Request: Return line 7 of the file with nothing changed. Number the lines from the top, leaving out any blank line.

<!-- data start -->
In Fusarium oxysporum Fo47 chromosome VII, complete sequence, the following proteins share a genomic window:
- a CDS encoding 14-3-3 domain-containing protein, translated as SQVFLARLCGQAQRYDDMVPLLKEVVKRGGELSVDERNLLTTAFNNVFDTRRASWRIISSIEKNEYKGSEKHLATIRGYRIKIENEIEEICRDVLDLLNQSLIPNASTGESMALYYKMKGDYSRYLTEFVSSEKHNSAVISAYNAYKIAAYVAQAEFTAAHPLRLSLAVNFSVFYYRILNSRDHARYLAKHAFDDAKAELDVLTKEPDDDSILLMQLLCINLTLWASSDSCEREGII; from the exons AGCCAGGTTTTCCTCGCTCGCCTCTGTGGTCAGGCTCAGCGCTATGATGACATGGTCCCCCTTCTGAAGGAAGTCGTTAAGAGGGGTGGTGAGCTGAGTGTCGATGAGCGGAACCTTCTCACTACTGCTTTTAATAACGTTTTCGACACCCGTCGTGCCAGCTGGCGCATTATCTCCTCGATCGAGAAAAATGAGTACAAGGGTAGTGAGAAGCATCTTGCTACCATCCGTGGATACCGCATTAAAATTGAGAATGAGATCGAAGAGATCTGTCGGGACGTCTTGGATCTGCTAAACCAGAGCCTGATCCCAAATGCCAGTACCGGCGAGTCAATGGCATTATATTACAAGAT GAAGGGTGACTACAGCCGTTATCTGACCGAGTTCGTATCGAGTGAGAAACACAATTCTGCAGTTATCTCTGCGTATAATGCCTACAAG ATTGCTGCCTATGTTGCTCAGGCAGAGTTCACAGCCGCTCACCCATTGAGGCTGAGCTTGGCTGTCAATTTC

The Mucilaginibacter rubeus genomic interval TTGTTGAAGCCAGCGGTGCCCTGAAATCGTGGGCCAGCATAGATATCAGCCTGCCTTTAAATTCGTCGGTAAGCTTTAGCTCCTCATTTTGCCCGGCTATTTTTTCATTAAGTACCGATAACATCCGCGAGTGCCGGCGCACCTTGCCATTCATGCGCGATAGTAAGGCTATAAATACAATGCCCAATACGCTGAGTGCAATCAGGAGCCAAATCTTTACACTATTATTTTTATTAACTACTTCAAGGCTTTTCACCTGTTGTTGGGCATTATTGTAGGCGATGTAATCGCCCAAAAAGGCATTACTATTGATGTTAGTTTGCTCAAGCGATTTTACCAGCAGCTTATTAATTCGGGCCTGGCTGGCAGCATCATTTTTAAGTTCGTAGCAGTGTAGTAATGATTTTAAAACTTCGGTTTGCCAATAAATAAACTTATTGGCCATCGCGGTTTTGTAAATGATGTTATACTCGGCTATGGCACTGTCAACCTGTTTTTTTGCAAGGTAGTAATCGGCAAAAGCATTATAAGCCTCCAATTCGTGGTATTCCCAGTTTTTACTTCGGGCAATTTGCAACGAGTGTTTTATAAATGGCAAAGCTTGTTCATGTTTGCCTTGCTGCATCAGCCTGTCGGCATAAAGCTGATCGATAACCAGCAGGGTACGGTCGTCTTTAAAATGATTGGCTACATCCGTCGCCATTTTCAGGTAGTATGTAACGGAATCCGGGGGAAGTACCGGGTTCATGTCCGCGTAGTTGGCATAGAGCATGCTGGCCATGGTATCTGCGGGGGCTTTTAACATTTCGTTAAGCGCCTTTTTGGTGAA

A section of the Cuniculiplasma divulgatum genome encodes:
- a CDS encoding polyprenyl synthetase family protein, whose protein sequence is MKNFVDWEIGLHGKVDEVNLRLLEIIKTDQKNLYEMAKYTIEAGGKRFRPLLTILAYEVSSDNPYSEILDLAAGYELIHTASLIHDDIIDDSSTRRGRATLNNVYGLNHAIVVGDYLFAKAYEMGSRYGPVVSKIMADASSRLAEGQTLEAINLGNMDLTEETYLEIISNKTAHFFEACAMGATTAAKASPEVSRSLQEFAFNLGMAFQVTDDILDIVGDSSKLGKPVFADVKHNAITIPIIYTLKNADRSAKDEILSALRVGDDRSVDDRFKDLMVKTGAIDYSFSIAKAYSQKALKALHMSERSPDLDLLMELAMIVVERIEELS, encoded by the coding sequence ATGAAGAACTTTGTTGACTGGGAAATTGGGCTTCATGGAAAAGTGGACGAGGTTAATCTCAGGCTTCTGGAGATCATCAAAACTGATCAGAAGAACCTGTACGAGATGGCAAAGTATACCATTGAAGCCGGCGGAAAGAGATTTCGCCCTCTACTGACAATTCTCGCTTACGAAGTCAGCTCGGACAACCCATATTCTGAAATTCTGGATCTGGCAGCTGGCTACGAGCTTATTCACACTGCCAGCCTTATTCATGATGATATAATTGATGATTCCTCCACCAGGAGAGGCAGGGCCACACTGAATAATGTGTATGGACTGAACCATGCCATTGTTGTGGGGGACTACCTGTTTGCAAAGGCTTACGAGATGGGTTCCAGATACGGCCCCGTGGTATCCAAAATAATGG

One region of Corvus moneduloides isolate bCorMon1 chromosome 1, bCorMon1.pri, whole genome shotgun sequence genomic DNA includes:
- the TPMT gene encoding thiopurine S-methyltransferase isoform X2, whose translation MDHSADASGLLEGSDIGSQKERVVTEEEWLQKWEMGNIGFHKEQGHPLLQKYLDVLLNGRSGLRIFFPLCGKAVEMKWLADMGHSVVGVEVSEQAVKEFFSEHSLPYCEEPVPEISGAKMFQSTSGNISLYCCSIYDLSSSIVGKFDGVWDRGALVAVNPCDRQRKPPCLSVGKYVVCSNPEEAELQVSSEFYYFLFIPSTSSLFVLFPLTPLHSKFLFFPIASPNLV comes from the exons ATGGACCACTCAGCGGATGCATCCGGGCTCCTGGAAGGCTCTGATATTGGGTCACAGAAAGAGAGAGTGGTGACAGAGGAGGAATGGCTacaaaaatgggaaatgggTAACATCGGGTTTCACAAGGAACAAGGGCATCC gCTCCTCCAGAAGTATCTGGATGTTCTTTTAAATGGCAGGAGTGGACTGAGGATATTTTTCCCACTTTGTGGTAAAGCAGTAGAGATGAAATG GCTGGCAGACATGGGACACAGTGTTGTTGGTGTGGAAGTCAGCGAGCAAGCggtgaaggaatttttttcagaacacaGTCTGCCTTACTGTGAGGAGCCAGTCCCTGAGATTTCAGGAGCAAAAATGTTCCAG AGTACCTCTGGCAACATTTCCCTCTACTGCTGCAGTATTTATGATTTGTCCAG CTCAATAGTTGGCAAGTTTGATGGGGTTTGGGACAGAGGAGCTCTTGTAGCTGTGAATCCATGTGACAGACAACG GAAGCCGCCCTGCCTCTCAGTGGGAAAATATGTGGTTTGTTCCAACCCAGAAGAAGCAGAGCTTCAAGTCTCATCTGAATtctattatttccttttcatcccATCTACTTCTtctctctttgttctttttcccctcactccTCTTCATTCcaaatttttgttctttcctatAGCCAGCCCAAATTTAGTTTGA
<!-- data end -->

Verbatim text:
- the TPMT gene encoding thiopurine S-methyltransferase isoform X2, whose translation MDHSADASGLLEGSDIGSQKERVVTEEEWLQKWEMGNIGFHKEQGHPLLQKYLDVLLNGRSGLRIFFPLCGKAVEMKWLADMGHSVVGVEVSEQAVKEFFSEHSLPYCEEPVPEISGAKMFQSTSGNISLYCCSIYDLSSSIVGKFDGVWDRGALVAVNPCDRQRKPPCLSVGKYVVCSNPEEAELQVSSEFYYFLFIPSTSSLFVLFPLTPLHSKFLFFPIASPNLV comes from the exons ATGGACCACTCAGCGGATGCATCCGGGCTCCTGGAAGGCTCTGATATTGGGTCACAGAAAGAGAGAGTGGTGACAGAGGAGGAATGGCTacaaaaatgggaaatgggTAACATCGGGTTTCACAAGGAACAAGGGCATCC gCTCCTCCAGAAGTATCTGGATGTTCTTTTAAATGGCAGGAGTGGACTGAGGATATTTTTCCCACTTTGTGGTAAAGCAGTAGAGATGAAATG GCTGGCAGACATGGGACACAGTGTTGTTGGTGTGGAAGTCAGCGAGCAAGCggtgaaggaatttttttcagaacacaGTCTGCCTTACTGTGAGGAGCCAGTCCCTGAGATTTCAGGAGCAAAAATGTTCCAG AGTACCTCTGGCAACATTTCCCTCTACTGCTGCAGTATTTATGATTTGTCCAG CTCAATAGTTGGCAAGTTTGATGGGGTTTGGGACAGAGGAGCTCTTGTAGCTGTGAATCCATGTGACAGACAACG GAAGCCGCCCTGCCTCTCAGTGGGAAAATATGTGGTTTGTTCCAACCCAGAAGAAGCAGAGCTTCAAGTCTCATCTGAATtctattatttccttttcatcccATCTACTTCTtctctctttgttctttttcccctcactccTCTTCATTCcaaatttttgttctttcctatAGCCAGCCCAAATTTAGTTTGA